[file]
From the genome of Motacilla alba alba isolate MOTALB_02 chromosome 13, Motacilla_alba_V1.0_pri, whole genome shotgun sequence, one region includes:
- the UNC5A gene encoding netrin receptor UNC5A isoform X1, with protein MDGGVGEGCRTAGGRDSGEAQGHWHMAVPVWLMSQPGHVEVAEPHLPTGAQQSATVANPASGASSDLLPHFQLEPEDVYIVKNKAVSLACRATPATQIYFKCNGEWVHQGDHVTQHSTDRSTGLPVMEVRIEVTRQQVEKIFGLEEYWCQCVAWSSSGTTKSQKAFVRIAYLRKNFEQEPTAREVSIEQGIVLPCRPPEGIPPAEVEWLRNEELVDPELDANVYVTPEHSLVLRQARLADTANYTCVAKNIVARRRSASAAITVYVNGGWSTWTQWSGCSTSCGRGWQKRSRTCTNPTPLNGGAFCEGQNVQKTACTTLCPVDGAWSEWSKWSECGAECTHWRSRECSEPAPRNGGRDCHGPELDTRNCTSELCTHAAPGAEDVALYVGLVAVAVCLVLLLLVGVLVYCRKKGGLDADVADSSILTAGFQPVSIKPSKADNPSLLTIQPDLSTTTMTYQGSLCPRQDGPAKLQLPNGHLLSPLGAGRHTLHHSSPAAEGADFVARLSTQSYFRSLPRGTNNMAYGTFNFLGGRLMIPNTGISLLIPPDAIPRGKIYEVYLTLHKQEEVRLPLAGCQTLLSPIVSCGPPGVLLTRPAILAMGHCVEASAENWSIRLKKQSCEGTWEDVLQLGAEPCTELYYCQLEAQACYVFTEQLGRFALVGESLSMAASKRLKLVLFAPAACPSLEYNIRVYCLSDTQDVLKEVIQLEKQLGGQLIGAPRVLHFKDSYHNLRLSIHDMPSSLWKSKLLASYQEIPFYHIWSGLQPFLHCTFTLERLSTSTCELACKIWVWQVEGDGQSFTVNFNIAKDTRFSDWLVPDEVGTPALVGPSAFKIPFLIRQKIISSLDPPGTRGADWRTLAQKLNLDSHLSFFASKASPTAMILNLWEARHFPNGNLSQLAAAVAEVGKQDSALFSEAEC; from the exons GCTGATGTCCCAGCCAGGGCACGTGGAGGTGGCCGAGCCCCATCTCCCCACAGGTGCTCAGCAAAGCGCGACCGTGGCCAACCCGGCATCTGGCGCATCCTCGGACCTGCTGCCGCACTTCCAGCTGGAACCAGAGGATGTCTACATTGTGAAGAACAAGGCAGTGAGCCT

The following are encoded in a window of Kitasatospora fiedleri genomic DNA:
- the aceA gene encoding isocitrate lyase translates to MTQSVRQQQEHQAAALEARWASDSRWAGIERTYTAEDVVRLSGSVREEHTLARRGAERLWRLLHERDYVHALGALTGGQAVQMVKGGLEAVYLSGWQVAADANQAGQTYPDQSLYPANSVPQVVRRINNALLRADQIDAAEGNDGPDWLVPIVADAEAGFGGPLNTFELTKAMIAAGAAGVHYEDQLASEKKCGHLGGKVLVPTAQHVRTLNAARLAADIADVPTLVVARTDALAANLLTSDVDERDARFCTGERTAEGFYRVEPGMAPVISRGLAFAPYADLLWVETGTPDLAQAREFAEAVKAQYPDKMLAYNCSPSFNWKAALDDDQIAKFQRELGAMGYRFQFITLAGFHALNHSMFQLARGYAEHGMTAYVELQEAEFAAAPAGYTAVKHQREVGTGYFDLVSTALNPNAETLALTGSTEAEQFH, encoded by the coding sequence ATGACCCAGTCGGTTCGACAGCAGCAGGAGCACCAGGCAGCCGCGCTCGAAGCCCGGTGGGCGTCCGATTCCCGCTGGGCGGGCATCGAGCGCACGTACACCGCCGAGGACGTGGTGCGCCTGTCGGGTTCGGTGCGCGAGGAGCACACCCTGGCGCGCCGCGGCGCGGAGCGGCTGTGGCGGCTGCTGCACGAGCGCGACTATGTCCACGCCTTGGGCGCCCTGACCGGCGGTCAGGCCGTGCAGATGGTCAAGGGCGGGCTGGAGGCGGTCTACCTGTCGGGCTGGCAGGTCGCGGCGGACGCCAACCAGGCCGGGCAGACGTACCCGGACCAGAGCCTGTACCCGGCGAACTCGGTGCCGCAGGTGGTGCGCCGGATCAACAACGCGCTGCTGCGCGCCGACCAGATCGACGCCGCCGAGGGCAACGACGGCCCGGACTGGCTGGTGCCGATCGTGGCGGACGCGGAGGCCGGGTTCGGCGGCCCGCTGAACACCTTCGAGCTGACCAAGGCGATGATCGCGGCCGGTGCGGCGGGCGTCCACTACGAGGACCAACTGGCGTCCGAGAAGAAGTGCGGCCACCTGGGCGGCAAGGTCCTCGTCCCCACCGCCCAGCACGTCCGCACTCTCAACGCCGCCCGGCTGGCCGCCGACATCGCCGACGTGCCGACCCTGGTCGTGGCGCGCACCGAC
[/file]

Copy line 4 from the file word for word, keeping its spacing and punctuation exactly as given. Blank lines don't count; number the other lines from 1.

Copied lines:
- the aceA gene encoding isocitrate lyase translates to MTQSVRQQQEHQAAALEARWASDSRWAGIERTYTAEDVVRLSGSVREEHTLARRGAERLWRLLHERDYVHALGALTGGQAVQMVKGGLEAVYLSGWQVAADANQAGQTYPDQSLYPANSVPQVVRRINNALLRADQIDAAEGNDGPDWLVPIVADAEAGFGGPLNTFELTKAMIAAGAAGVHYEDQLASEKKCGHLGGKVLVPTAQHVRTLNAARLAADIADVPTLVVARTDALAANLLTSDVDERDARFCTGERTAEGFYRVEPGMAPVISRGLAFAPYADLLWVETGTPDLAQAREFAEAVKAQYPDKMLAYNCSPSFNWKAALDDDQIAKFQRELGAMGYRFQFITLAGFHALNHSMFQLARGYAEHGMTAYVELQEAEFAAAPAGYTAVKHQREVGTGYFDLVSTALNPNAETLALTGSTEAEQFH, encoded by the coding sequence ATGACCCAGTCGGTTCGACAGCAGCAGGAGCACCAGGCAGCCGCGCTCGAAGCCCGGTGGGCGTCCGATTCCCGCTGGGCGGGCATCGAGCGCACGTACACCGCCGAGGACGTGGTGCGCCTGTCGGGTTCGGTGCGCGAGGAGCACACCCTGGCGCGCCGCGGCGCGGAGCGGCTGTGGCGGCTGCTGCACGAGCGCGACTATGTCCACGCCTTGGGCGCCCTGACCGGCGGTCAGGCCGTGCAGATGGTCAAGGGCGGGCTGGAGGCGGTCTACCTGTCGGGCTGGCAGGTCGCGGCGGACGCCAACCAGGCCGGGCAGACGTACCCGGACCAGAGCCTGTACCCGGCGAACTCGGTGCCGCAGGTGGTGCGCCGGATCAACAACGCGCTGCTGCGCGCCGACCAGATCGACGCCGCCGAGGGCAACGACGGCCCGGACTGGCTGGTGCCGATCGTGGCGGACGCGGAGGCCGGGTTCGGCGGCCCGCTGAACACCTTCGAGCTGACCAAGGCGATGATCGCGGCCGGTGCGGCGGGCGTCCACTACGAGGACCAACTGGCGTCCGAGAAGAAGTGCGGCCACCTGGGCGGCAAGGTCCTCGTCCCCACCGCCCAGCACGTCCGCACTCTCAACGCCGCCCGGCTGGCCGCCGACATCGCCGACGTGCCGACCCTGGTCGTGGCGCGCACCGAC